I am sure this has already been discussed, but just in case, here goes
my two cents:
The post in http://breasy.com/blog/2007/07/01/implicit-kicks-explicits-ass/
explains why implicit metadata (like Google's PageRank) are better
than explicit metadata (Like Digg votes).
Making a comparison to Wikimedia, I'd say that Prof. Luca's trust
algorithm is a more reliable way to determine the quality of an
article's text than the Flagged Revision Extension.
However, the point of the latter is to provide a stable version to the
user who chooses that, while the former displays to which degree the
info can be trusted, but still showing the untrusted text.
What I'd like to suggest is the implementation of a filter based on
the trust calculations of Prof. Luca's algorithm, which would use the
editors' calculated reliability to automatically choose to display a
certain revision of an article. It could be implemented in 3 ways:
1. Show the last revision of an article made by an editor with a trust
score bigger than the value that the reader provided. The trusted
editor is implicitly setting a minimum quality flag in the article by
saving a revision without changing other parts of the text. This is
the simpler approach, but it doent prevent untrusted text to show up,
in case the trusted editor leaves untrusted parts of the text
2. Filter the full history. Basically, the idea is to show the parts
of the to the article written by users with a trust score bigger than
the value that the reader provided. This would work like slashdot's
comment filtering system, for example. Evidently, this is the most
complicated approach, since it would require an automated conflict
resolution system which might not be possible.
3. A mixed option could be to try to hide revisions by editors with a
lower trust value than the threshold set. This could be done as far
back in the article history as possible, while a content conflict
Instead of trust values, this could also work by setting the threshold
above unregistered users, or newbies (I think this is approximately
equivalent to accounts younger than 4 days)
Anyway, these are just rough ideas, on which I'd like to hear your thoughts.
Several collaborators and I are preparing to expand on previous work to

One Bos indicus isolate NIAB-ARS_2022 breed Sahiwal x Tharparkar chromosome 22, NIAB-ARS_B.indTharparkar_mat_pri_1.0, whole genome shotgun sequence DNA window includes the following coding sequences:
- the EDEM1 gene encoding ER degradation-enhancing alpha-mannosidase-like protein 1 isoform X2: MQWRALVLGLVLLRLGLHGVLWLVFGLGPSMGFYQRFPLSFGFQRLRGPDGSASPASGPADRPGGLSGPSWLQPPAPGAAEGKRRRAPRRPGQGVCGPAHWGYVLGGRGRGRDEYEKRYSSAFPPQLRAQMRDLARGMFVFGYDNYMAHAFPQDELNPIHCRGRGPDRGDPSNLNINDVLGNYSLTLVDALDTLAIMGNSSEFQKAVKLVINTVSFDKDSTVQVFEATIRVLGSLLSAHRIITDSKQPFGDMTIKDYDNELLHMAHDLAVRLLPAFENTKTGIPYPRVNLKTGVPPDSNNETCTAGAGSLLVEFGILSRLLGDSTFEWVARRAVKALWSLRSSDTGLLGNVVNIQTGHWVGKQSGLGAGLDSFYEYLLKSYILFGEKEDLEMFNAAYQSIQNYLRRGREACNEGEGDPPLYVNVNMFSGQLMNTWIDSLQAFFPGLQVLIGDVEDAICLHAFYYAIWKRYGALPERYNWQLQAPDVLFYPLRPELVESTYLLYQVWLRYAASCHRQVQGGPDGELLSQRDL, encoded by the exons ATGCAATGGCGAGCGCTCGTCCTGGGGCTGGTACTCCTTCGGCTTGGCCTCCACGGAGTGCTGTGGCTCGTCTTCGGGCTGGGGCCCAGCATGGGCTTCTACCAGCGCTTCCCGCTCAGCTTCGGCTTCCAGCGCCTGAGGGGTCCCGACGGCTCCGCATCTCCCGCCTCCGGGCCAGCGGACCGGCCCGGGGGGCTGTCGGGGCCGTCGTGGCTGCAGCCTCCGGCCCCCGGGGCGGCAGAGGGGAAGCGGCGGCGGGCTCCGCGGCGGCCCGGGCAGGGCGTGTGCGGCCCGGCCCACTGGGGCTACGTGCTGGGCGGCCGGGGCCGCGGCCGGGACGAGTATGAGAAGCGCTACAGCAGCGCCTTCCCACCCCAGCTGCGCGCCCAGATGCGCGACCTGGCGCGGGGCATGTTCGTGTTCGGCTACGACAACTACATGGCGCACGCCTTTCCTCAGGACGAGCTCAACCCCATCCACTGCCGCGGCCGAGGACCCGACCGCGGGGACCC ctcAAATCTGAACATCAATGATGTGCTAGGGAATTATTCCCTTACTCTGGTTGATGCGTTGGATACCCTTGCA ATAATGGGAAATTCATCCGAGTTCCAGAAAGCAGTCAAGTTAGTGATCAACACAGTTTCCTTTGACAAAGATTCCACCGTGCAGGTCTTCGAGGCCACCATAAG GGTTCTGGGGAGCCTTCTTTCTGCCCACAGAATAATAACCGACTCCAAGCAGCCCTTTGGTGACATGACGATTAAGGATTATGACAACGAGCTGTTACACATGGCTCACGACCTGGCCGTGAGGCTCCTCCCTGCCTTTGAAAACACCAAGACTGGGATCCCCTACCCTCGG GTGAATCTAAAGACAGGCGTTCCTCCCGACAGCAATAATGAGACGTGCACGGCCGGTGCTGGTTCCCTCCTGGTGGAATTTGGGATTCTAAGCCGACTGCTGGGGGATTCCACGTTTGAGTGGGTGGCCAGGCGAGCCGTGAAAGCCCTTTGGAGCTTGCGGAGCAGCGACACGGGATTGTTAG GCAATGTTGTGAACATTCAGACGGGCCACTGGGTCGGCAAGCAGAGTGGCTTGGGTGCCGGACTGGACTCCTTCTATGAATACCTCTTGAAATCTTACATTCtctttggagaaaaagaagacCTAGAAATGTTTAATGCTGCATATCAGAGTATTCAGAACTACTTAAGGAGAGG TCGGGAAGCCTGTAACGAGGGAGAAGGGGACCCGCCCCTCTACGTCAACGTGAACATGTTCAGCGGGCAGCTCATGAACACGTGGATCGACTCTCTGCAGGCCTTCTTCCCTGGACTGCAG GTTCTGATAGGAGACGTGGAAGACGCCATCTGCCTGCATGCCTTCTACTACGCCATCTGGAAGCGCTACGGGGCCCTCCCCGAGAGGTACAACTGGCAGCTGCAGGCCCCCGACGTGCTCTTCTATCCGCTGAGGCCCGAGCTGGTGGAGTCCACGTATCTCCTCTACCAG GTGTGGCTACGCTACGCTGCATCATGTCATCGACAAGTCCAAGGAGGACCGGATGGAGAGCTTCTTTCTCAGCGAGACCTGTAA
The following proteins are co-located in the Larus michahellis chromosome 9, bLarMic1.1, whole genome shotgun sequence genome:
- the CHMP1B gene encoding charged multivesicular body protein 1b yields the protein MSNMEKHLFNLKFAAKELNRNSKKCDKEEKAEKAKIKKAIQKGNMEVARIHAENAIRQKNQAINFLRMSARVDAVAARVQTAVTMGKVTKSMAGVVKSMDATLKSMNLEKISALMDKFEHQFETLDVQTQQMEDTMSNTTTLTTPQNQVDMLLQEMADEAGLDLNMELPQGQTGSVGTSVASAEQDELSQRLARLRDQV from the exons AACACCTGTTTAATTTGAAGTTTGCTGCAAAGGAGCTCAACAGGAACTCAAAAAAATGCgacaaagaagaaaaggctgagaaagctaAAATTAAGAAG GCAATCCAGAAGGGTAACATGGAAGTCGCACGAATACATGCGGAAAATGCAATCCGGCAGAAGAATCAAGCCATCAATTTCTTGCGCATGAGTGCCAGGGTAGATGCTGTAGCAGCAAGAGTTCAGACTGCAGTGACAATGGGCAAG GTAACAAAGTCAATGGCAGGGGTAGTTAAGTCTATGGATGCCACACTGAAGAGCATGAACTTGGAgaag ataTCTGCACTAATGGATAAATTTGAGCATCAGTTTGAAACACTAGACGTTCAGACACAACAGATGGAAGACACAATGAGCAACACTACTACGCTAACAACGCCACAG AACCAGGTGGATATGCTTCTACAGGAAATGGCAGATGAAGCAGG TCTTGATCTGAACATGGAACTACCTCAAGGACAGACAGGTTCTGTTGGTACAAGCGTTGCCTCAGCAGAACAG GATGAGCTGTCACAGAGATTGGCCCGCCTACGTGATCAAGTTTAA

automatically ascertain the quality of Wikipedia articles on the English
Wikipedia (presented at Wikimania '07 ). PageRank is Google's hallmark
quality metric, and the foundation actually has access to these numbers
through the Google Webmaster Tools website. If a foundation representative
were to create a Google account and verify that they were a "webmaster,"
they could download the PageRank for every article on the English Wikipedia
in a convenient tabular format. This data would likely serve as a fantastic
predictor. I would also like to compare the Google-computed PageRank to the
PageRank computed via Wikipedia's internal link structure. I don't see any
privacy implications in releasing this data. It also doesn't seem to help
spammers much, as they already know the pages that have a very high
PageRank, and we include rel="nofollow" on outbound links. Nonetheless, I
would of course be willing to keep the data private.
This would only take a few minutes if it were approved. Is anyone out there
who has the power to make it happen?
we have finally finished a technical report describing in detail the
algorithms we use for the Wikipedia trust coloring (see
http://trust.cse.ucsc.edu/). The technical paper not only gives the
algorithms, but describes several ways to quantify notions of text trust for
the Wikipedia, and provides detailed quantiative results on the quality of
The technical report is available here:
We would of course appreciate comments and feedback. I wish a happy weekend
to you all,